High school girls are at staying home almost everywhere in Afghanistan because Taliban rulers will not permit them to go to school.
There is, however, one exception.
For weeks, girls in the western province of Herat have been back in high school classrooms. This comes after an effort by teachers and parents to work with the local Taliban administrators to reopen the schools.
Taliban officials never officially approved the reopening. But they also did not stop it when classes started in early October.
“Parents, students and teachers joined hand in hand to do this,” said Mohammed Saber Meshaal. He is the head of the Herat teachers’ group, which helped organize the campaign.
The success in Herat shows the difference in the Taliban’s current rule over Afghanistan from their rule in the late 1990s. In their earlier rule, the Taliban banned women from public life and would not permit girls to attend school. They used force and punishments to enforce the rules.
Now, the Taliban seem to understand that they cannot act the same way. In the past 20 years, Afghanistan has changed. Women are out in public and some have professional lives. The Taliban have been unclear about what is permitted and what is not permitted.
Many think the Taliban do not want to create additional problems as they try to get control of an economy that is near collapse. The group also faces the possible loss of international financial support and the dangerous growth of the Islamic State in the country.
That has left a narrow path where Afghans can try to push back.
When the Taliban took power in August, most schools were closed because of COVID-19. Following international pressure, the Taliban soon reopened schools for girls in grades 1-6, along with boys’ schools at all levels.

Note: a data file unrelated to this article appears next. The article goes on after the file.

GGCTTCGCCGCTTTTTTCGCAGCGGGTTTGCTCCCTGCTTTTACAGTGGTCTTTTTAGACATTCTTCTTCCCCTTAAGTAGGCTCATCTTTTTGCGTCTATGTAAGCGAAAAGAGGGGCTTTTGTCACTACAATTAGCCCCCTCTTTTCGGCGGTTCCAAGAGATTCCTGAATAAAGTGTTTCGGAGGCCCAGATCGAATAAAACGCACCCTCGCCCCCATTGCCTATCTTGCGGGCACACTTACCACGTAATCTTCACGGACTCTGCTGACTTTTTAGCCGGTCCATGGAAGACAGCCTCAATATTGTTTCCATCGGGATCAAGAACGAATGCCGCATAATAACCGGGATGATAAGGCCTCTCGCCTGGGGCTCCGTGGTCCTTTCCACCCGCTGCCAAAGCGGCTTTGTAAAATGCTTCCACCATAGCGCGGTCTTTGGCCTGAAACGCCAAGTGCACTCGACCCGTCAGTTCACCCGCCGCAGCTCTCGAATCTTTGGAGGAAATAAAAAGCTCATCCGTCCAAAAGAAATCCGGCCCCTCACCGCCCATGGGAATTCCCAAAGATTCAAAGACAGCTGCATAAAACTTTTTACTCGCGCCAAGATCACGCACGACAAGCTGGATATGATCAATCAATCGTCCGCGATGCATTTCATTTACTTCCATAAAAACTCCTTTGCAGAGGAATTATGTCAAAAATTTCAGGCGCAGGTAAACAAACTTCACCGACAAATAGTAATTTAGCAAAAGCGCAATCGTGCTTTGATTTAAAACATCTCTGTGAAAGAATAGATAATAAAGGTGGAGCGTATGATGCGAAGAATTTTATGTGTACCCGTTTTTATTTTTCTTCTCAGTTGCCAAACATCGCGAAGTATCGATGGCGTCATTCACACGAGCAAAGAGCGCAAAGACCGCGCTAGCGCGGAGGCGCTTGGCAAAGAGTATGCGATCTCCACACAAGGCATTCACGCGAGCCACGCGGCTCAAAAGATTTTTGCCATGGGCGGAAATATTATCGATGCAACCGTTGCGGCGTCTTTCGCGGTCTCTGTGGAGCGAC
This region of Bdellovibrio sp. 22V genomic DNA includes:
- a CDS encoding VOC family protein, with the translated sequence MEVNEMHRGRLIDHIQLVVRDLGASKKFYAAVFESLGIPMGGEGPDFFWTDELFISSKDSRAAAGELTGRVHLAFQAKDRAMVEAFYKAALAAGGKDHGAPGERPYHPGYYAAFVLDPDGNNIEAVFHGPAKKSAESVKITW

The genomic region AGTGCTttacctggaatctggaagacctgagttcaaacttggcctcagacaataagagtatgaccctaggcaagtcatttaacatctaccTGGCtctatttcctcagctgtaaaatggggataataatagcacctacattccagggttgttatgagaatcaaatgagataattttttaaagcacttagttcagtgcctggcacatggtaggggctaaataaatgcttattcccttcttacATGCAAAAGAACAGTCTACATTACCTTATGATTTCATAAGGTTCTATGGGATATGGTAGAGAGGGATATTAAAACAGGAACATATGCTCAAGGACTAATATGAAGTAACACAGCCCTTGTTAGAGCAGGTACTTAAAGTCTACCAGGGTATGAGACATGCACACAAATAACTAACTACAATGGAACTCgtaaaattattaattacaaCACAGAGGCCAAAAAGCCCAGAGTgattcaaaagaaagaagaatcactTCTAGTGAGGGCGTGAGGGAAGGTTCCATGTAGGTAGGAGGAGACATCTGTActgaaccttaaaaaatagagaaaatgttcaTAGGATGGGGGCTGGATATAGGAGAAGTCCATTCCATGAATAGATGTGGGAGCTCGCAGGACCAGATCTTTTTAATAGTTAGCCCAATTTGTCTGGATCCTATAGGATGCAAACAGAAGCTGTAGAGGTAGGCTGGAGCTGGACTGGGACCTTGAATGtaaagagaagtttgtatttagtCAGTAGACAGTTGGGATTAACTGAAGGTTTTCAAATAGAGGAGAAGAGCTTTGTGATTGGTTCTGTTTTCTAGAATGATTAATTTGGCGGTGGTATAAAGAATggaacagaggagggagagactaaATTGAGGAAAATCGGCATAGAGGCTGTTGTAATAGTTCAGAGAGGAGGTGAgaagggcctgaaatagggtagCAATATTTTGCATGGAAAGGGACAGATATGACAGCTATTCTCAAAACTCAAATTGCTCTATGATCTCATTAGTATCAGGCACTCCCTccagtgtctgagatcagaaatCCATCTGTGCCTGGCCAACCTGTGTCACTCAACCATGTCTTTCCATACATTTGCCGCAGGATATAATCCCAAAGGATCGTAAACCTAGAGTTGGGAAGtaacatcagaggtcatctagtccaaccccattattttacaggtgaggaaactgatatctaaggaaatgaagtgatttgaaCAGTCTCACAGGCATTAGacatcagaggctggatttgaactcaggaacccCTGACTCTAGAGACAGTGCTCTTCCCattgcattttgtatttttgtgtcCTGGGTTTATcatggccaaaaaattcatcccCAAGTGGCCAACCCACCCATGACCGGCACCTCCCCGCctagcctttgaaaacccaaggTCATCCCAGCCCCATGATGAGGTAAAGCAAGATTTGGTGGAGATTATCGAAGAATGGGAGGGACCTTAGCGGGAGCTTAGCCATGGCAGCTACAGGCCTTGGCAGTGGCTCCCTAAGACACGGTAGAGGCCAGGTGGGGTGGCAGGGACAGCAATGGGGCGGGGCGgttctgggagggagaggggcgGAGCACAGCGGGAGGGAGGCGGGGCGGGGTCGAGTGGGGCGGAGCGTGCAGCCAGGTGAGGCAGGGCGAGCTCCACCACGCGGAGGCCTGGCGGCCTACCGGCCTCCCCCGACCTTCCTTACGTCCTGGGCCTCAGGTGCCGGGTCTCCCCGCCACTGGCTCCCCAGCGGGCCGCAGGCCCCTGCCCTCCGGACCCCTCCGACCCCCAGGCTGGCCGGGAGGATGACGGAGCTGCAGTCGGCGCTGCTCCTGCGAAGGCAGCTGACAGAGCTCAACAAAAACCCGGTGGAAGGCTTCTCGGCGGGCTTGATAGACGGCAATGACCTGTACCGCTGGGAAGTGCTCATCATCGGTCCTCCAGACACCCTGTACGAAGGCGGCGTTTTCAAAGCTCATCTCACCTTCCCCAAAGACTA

They have not permitted girls in grades 7-12 to return, saying they must be certain the classes are held in an “Islamic manner.” The Taliban also barred most women from government jobs, their largest place of employment.
In Herat province, however, teachers quickly began to organize.
“When the Taliban came, we were very worried, because of everything before,” said Basira Basiratkhah. She is the head of the Tajrobawai Girls School in Herat.
They met with the local Taliban leader and head of the education department to build a relationship. When they asked for a reopening, Taliban officials refused, saying they could not permit it without an order from the government in Kabul. The teachers continued to ask.
Basiratkhah said they told the Taliban, “We don’t need to change anything. We are Muslims and we already observe everything Islam requires.”
By October, the teachers and parents felt they could reopen. But many were worried. “We had concerns, and we have them still,” said Mastoura, a parent with two daughters at the school. “But daughters must get an education. Without education, your life is held back.”
Fadieh Ismailzadeh is a 14-year-old in the ninth grade. She said she cried with happiness at the news. “We had lost all hope that schools would reopen,” she added.
Not all the students showed up when the doors opened. But as parents became more confident, classes filled after a few days, Basiratkhah said.
On a recent day, girls in a chemistry class listened as a teacher explained the elements that make up water.
Shehabeddin Saqeb is the Taliban education director for Herat province. He says the group has no problems with girls going to school.
“We openly tell everyone that they should come to school,” he told The Associated Press. “The schools are open without any problem. We never issued any official order saying high-school-aged girls should not go to school.”
A full reopening of girls’ schools must likely happen before United Nations’ agencies will agree to pay teachers. So far, the Taliban have refused to set a date for reopening and most schools are starting a winter break until March.
In a speech Saturday, Taliban Prime Minister Mohammed Hassan Akhund said “women are already getting an education,” adding only: “There is hope to broaden it, as God allows.”
I’m Susan Shand
The Associated Press reported this story. Susan Shand adapted it for Learning English. Hai Do was the editor.
Words in This Story
province - n. any one of the large parts that some countries are divided into
broaden - v. to become wider or more general
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